No more rub­ber chicken

Country Life Every Week - - Letters To The Editor - Fol­low @agromenes on Twit­ter

OUR Trade Sec­re­tary Liam Fox thinks there’s noth­ing wrong with a chlo­ri­nated chicken nor, we sup­pose, with fill­ing it with an­tibi­otics to get it to grow quickly and keep­ing it in an un­der­sized cage for the whole of its mis­er­able short life. This is the im­pli­ca­tion of seek­ing a free-trade pact with an Amer­i­can pres­i­dent who puts the USA first and sets his face against agri­cul­tural re­form.

Not that it’s Don­ald Trump’s fault—all pre­vi­ous at­tempts at free­ing trade be­tween us and Amer­ica have foundered be­cause the USA re­fuses to ac­cept that we should have the hu­man-health rules and an­i­mal-wel­fare re­quire­ments that we see as fun­da­men­tal. If the whole weight of the EU has failed to get ac­cep­tance of such sim­ple ne­ces­si­ties of in­ter­na­tional trade, Mr Fox has a fat lot of chance of de­liv­er­ing any­thing bet­ter, par­tic­u­larly with this Pres­i­dent.

Chlo­ri­nated chicken is one of the least of our con­cerns. The use of an­tibi­otics in meat pro­duc­tion is so wide­spread in the USA that it’s be­come a ma­jor fac­tor in the in­creas­ing in­ef­fec­tive­ness of what has been mankind’s first line of de­fence against dis­ease. The dis­cov­ery of peni­cillin and the devel­op­ment of its more ad­vanced suc­ces­sors has been uni­ver­sally life-sav­ing. Now, more and more peo­ple find that the medicine is ceas­ing to work be­cause over-use has al­lowed the bugs to build re­sis­tance to them. Euro­pean coun­tries have much more strin­gent reg­u­la­tions about an­tibi­otics, but even here, there are se­ri­ous wor­ries that we are not tough enough yet.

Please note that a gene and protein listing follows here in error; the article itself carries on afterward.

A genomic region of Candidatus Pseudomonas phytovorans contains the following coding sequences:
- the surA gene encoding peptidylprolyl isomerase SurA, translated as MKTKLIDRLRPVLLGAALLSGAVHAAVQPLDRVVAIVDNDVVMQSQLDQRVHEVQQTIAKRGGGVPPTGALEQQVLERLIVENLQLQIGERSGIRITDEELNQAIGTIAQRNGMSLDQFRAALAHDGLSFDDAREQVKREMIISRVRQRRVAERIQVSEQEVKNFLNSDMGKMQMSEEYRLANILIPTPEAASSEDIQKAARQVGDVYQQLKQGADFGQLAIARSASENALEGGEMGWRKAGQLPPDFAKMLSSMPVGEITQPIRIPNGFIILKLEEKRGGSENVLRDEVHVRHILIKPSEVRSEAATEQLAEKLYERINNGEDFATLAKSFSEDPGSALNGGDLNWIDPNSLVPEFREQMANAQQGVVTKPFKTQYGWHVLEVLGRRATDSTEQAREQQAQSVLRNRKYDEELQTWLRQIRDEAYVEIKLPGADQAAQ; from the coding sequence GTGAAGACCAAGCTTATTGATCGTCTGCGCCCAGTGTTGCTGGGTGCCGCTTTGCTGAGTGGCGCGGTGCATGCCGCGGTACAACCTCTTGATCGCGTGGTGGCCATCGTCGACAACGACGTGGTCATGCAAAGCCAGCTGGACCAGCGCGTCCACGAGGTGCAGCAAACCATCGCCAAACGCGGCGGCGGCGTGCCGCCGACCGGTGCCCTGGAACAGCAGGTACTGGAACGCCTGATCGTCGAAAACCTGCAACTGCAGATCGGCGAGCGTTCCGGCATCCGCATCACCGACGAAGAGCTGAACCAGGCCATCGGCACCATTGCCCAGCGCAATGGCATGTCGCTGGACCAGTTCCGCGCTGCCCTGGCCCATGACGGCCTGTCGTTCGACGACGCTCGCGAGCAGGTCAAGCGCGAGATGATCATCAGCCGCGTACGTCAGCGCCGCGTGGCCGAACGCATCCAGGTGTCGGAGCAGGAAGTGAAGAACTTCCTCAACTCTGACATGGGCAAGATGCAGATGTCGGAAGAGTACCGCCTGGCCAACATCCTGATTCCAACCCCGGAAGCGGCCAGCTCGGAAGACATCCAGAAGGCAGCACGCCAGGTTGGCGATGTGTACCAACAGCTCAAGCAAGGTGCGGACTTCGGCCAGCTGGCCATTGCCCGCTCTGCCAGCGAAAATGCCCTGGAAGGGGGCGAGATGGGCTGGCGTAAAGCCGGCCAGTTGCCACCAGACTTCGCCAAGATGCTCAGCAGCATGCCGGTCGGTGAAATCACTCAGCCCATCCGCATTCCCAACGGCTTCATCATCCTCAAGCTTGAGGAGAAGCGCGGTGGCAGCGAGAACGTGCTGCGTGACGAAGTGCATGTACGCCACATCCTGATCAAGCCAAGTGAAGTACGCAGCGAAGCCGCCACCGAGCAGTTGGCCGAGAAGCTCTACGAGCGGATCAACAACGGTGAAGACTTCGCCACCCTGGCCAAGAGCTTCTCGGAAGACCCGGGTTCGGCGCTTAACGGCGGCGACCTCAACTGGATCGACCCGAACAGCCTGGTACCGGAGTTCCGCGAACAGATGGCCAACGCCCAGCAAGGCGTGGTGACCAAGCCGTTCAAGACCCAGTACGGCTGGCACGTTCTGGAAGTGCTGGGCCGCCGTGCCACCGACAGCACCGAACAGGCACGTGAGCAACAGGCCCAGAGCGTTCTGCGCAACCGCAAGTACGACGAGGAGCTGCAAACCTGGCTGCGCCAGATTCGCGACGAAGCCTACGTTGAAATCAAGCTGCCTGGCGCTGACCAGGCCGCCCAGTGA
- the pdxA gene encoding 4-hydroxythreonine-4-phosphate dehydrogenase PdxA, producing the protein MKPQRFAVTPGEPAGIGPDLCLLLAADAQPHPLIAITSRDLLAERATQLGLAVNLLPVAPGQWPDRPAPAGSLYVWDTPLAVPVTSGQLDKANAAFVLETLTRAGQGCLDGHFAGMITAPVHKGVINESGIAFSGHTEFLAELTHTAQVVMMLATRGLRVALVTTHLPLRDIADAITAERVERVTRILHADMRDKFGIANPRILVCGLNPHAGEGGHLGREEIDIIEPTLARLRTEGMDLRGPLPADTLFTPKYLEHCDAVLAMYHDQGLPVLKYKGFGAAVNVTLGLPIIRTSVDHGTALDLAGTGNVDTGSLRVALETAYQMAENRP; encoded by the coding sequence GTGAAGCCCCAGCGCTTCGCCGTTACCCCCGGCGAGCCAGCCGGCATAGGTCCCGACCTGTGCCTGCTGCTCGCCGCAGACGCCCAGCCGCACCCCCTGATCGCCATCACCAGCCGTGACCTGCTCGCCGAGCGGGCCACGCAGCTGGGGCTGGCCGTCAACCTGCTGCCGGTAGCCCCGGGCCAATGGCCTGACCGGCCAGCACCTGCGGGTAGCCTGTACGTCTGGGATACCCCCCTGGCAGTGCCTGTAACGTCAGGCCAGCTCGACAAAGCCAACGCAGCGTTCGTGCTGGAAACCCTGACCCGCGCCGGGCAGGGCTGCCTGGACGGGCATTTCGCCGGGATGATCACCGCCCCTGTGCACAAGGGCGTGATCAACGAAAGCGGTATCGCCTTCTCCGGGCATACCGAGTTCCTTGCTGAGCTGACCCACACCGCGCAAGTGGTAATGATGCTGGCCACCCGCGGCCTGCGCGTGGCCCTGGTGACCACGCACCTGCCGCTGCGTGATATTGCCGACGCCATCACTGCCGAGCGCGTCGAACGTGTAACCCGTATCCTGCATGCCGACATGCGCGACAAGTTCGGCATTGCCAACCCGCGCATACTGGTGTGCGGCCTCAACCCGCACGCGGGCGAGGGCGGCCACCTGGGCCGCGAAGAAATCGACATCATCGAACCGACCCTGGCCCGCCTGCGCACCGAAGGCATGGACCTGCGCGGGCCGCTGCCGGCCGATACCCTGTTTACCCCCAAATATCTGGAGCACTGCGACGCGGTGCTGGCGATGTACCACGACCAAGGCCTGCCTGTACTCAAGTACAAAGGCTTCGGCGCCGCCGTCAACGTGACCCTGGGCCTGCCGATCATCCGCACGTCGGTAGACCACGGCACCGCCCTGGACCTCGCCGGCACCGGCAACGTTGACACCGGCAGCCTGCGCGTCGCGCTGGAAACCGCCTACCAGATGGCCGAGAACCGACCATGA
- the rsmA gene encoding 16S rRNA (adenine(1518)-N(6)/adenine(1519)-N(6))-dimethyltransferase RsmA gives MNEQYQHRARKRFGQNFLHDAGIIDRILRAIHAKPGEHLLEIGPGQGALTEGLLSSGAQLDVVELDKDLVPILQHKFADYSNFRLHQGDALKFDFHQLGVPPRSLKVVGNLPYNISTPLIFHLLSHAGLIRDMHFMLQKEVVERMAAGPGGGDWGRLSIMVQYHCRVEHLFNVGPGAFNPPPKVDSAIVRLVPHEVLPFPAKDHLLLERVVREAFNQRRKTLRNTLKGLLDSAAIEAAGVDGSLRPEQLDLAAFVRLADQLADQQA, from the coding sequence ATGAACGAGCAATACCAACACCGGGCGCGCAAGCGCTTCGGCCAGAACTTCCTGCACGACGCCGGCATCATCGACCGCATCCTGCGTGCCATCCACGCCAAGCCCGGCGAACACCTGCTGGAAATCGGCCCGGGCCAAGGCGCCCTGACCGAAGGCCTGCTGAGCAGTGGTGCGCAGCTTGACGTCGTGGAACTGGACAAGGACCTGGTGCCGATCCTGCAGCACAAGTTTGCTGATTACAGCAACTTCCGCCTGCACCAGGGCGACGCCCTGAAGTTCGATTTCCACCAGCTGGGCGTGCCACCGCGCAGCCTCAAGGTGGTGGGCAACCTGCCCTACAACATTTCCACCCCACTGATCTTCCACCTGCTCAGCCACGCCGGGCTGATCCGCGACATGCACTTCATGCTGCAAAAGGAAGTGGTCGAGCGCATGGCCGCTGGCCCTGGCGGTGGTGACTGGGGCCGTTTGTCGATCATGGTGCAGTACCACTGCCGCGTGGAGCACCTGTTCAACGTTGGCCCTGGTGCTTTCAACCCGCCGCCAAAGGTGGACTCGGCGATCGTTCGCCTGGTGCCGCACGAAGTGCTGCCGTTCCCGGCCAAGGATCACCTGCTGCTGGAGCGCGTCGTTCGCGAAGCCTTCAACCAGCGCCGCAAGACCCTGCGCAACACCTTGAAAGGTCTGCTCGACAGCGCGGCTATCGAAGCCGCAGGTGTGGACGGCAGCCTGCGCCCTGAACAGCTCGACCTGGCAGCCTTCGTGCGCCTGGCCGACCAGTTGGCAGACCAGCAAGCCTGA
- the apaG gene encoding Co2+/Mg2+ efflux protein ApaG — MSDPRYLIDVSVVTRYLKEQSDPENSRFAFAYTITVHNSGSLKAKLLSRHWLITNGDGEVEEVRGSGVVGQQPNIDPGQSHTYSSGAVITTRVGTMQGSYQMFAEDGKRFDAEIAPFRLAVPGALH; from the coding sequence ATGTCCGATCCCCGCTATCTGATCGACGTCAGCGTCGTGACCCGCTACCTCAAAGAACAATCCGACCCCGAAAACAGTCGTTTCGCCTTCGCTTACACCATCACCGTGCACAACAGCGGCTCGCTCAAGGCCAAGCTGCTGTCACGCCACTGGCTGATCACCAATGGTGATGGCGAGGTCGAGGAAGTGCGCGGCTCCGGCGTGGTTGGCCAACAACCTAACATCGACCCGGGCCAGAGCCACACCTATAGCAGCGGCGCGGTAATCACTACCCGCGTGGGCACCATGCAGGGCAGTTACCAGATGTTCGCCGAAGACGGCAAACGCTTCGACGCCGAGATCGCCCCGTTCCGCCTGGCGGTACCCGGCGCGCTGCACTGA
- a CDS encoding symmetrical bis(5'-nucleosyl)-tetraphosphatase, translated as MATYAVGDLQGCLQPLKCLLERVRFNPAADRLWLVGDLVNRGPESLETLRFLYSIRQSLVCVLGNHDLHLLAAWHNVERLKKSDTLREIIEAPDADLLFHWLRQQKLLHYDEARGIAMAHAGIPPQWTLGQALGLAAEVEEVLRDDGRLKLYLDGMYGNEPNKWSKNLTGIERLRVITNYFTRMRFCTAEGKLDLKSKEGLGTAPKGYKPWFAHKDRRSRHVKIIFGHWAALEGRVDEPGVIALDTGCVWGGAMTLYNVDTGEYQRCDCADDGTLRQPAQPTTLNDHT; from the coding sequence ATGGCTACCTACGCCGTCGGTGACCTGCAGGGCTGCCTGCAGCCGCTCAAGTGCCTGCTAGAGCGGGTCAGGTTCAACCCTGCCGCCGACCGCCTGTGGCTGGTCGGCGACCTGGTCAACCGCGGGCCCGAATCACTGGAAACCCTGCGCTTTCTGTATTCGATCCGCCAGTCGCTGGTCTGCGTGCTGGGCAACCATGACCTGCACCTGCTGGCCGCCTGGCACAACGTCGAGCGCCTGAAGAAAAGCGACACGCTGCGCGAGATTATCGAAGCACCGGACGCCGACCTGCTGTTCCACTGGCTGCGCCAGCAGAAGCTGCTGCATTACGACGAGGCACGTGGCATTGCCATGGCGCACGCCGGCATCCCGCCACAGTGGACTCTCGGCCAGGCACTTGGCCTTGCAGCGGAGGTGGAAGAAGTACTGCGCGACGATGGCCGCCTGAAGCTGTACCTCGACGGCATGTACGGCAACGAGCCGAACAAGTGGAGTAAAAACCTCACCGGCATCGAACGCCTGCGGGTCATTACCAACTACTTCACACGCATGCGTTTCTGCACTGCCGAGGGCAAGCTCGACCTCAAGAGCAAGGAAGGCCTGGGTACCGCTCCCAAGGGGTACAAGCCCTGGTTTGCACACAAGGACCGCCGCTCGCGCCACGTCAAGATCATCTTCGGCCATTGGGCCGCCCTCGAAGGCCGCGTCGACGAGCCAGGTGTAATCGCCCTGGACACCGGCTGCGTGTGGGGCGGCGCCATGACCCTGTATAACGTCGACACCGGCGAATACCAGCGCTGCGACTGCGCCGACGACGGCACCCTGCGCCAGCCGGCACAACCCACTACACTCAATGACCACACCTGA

In all pre­vi­ous ne­go­ti­a­tions for freer trade, the USA has in­sisted that we drop our health stan­dards to theirs and that Amer­i­can com­pa­nies should be able to sue gov­ern­ments that in­sist on any­thing more. Those failed ne­go­ti­a­tions were with ad­min­is­tra­tions much less stri­dently na­tion­al­is­tic. Pres­i­dent Trump, of all peo­ple, is cer­tainly not go­ing to stand out against the hugely well-re­sourced lob­by­ing of the food in­dus­try. Nor will he ac­cept that the stan­dards in slaugh­ter houses in the USA are rarely up to a level ac­cept­able in the UK. He will in­sist that the price of a free-trade agree­ment is agree­ing to ac­cept their low abat­toir stan­dards.

The ob­jec­tive re­al­i­ties are there for all to see: wel­fare stan­dards for pigs, poul­try and beef are sig­nif­i­cantly lower in the USA and pub­lic dis­quiet in the USA is grow­ing. Many of their big­gest food com­pa­nies are be­gin­ning to recog­nise, at least pri­vately, that they will need to change. That is partly driven by the EU ex­am­ple and for the UK to lower our health and wel­fare stan­dards to ac­com­mo­date the present Amer­i­can regime would be a ma­jor set­back for the im­prove­ments that most Amer­i­cans think are nec­es­sary.

In Bri­tain, as in the rest of Europe, we have based our stan­dards on the best avail­able sci­ence, but we’ve also recog­nised that food and drink holds a special place in our so­ci­ety. It’s not just that they’re nec­es­sary to life, it’s that they are so in­ti­mately con­nected with health and well-be­ing and they’re cen­tral to cel­e­bra­tion, to fam­i­lies and to cul­ture and re­li­gion.

We are in­creas­ingly re­dis­cov­er­ing the many ben­e­fits of lo­cal food, craft beer and spe­cial­i­ties that are home-grown and home­made. We’re in no mind to go back­wards to taste­less bread, in­dus­tri­alised beer and rub­ber chicken. We don’t take kindly to mon­key­ing about with our food and, how­ever much min­is­ters protest that chlo­ri­nated chicken is per­fectly safe, we don’t need it, don’t like it and, what’s more, we won’t have it.

‘Wel­fare stan­dards for pigs, poul­try and beef are sig­nif­i­cantly lower in the USA

Newspapers in English

Newspapers from UK

© PressReader. All rights reserved.